Beneteau Flyer 8 Sundeck: Stylish looks backed up by sporty performance

We take a quick spin in the fast, versatile and pleasantly affordable Beneteau Flyer 8 Sundeck

Though the engaging showroom sparkle of Beneteau’s current Flyer line may imply otherwise, the Flyer has been around in one form or another since the 1980s.

It’s a name woven deep into the Beneteau narrative, but it wasn’t until 2013, on the 30th anniversary of the product line, that it was treated to the simplified, user-friendly structure we see today. In terms of the current fleet, that structure now involves four hull sizes from 5.5m to 8.8m in length.

Each is available as either a Spacedeck or a Sundeck variant – the former optimised for the mixed recreation of family day boaters with open deck space from bow to stern; and the latter incorporating a raised, cushion-lined bow deck with dedicated weekending accommodation underneath.


Convertible sunpad creates optimal lounging space

Merits of the Sundeck

The cockpit on this 27-foot Sundeck model features dining for as many as eight people, courtesy of two lateral folding benches, a pair of rotating helm seats and a convertible aft bench. Even rigged like that, there’s plenty of spare deck space to make your way around the boat; and the aft bench itself is also quite a neat piece of design.

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It can be hinged down and extended out over the swim platform to generate a decent sun pad, and the space beneath its starboard side is left open, enabling you to slide any loose gear into the space without having to lift any lids or access any closed compartments.

Step down below decks and the modern grey fabrics, angular cushions, swept panoramic hull windows and pale wood linings lend a refreshing sense of cleanliness and clarity.

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The physical dimensions down here are perfectly serviceable for those keen to take advantage of the Flyer 8 as a weekender, but the vertical space management does make it difficult to strike a balance between day and night. On the one hand, the seat bases are too close to the deck head for a six-footer to sit up straight; and on the other hand the bed is too low for it to encompass the full breadth of the bow’s tapering V.

Headroom of just 5ft (1.53m) in the starboard heads compartment and 5ft 5in (1.66m) at the port worktop also illustrate how clipped and trim the lower spaces are. And yet when you head back up top, the benefits of this can immediately be seen – in the Flyer 8’s raked, sporting lines, in its flat, easily navigable foredeck, in its minimal windage and in the way it backs up its lovely aesthetics with the promise of genuine sporting ability.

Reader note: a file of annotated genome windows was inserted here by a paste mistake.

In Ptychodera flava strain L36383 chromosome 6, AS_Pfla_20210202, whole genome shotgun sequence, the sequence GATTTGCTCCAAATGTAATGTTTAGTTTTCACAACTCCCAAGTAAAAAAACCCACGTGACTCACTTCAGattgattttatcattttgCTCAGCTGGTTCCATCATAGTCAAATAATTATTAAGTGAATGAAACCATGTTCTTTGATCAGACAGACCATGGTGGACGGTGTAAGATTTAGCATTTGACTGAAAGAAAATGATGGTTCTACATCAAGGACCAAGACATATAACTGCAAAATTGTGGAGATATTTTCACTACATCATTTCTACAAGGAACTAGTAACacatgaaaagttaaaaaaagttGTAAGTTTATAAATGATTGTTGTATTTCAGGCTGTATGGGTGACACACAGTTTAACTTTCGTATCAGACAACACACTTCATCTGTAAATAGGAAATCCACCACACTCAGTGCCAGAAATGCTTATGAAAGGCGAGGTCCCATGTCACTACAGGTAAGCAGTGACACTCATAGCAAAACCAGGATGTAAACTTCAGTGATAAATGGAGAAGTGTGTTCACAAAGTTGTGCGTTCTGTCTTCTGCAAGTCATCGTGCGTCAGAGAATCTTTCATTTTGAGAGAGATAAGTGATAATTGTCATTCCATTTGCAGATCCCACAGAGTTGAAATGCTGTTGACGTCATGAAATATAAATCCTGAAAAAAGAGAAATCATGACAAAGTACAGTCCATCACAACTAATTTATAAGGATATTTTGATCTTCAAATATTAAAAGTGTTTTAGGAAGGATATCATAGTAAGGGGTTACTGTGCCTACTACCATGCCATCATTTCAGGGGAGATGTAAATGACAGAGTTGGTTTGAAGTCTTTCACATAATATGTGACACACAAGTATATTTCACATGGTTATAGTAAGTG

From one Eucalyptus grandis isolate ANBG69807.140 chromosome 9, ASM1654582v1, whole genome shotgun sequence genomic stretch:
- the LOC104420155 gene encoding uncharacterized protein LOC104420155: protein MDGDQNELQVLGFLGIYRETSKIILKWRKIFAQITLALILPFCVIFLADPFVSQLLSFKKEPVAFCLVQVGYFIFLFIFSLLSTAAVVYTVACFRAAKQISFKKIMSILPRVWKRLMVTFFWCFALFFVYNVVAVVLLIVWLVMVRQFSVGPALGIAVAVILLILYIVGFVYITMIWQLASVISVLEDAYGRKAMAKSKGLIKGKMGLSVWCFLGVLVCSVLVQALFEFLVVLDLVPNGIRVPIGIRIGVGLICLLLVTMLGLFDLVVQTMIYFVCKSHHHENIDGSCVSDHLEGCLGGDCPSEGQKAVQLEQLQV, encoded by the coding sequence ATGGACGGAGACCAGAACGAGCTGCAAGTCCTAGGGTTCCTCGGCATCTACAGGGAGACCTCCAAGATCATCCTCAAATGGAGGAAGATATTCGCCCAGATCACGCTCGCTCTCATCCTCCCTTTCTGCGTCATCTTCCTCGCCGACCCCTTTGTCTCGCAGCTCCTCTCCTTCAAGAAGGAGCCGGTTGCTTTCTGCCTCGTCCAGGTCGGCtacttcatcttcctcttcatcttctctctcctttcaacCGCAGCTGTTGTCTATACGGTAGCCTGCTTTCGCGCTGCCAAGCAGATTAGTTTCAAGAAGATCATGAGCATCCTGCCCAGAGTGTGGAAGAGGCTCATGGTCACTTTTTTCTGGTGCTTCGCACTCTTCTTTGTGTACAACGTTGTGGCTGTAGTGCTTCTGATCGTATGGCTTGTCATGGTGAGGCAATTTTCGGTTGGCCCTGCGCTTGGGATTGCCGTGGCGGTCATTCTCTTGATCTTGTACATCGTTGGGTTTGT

Authentic sporting fun

While this cabin-equipped weekender puts a great deal of emphasis on sporting prowess, the engine choice here is interesting. The top-rated Suzuki DF350 weighs about a third of a tonne and emits the kind of raw, unpasteurised exhaust note that harks back to a different age. Put the throttle down and, even with four men on board and nearly 300kg of fuel, the performance is similarly piquant.


Fold down side benches mean you can sit eight people in the cockpit

We find ourselves hitting 40 knots in just 15 seconds and pushing on to a top end of 43 knots. In fact, at one point, with the bow lifting high, the last few inches of the planing surface flirting with the chop and 6,100rpm eliciting warning beeps from the dash, we get within touching distance of the 45-knot mark.

While some people will relish that kind of wild flamboyance, it’s not a set-up that invites much carefree abandon at the helm. On the contrary, you need to keep the outboard leg tucked in, almost to its deepest point, to prevent the bow getting light and flighty so, for my money, most people would do well to spec a slower boat with less transom weight, a lower cost and more forgiving handling.

For instance, you could save around 30kg and £5,500 with the four-litre V6 DF300 or nearly 100kg and £12,000 with the 2.9-litre, four-cylinder DF200. But for my money, the DF250 looks like the best bet. Despite its transom-friendly weight (275kg), its wallet-friendly price (£22,259) and the promise of gentler running costs, it will still furnish you with sufficient poke to tow a skier, to enjoy the drive and to hammer along at the best part of 40 knots, whenever the mood takes you.


Clean, functional helm design is commendably clutter-free

Our verdict

The Flyer 8 Sundeck is a capable and great looking Med-style package. With its limited lower deck space and its imposing engine, the test boat plainly prioritises sunny sport over committed weekending, but if that leaves you cold, the beauty of this product range is that there’s always another Flyer option that can get closer to the mark.

For better accommodation, look to the four-berth Flyer 8.8 Sundeck. For a more active and versatile day boat experience, consider the Flyer 8 Spacedeck; for a reduced financial commitment and easy trail boating recreation, cast your eye over the Flyer 6.6; and for a two-man weekending companion, simply spec the test boat with a more sensible DF250 instead.


LOA: 26ft 7in (8.1m)
Beam: 8ft 2in (2.5m)
Engine options: Single 200–350hp outboard
Test engine: Suzuki 350hp
Top speed on test: 44.8 knots
Fuel consumption at 20 knots: 38.6 L/H
Displacement (light): 2.05 tonnes
Fuel capacity: 350 litres
Price from: £68,947 (inc VAT)
Price as tested: £101,556.36 (inc VAT)

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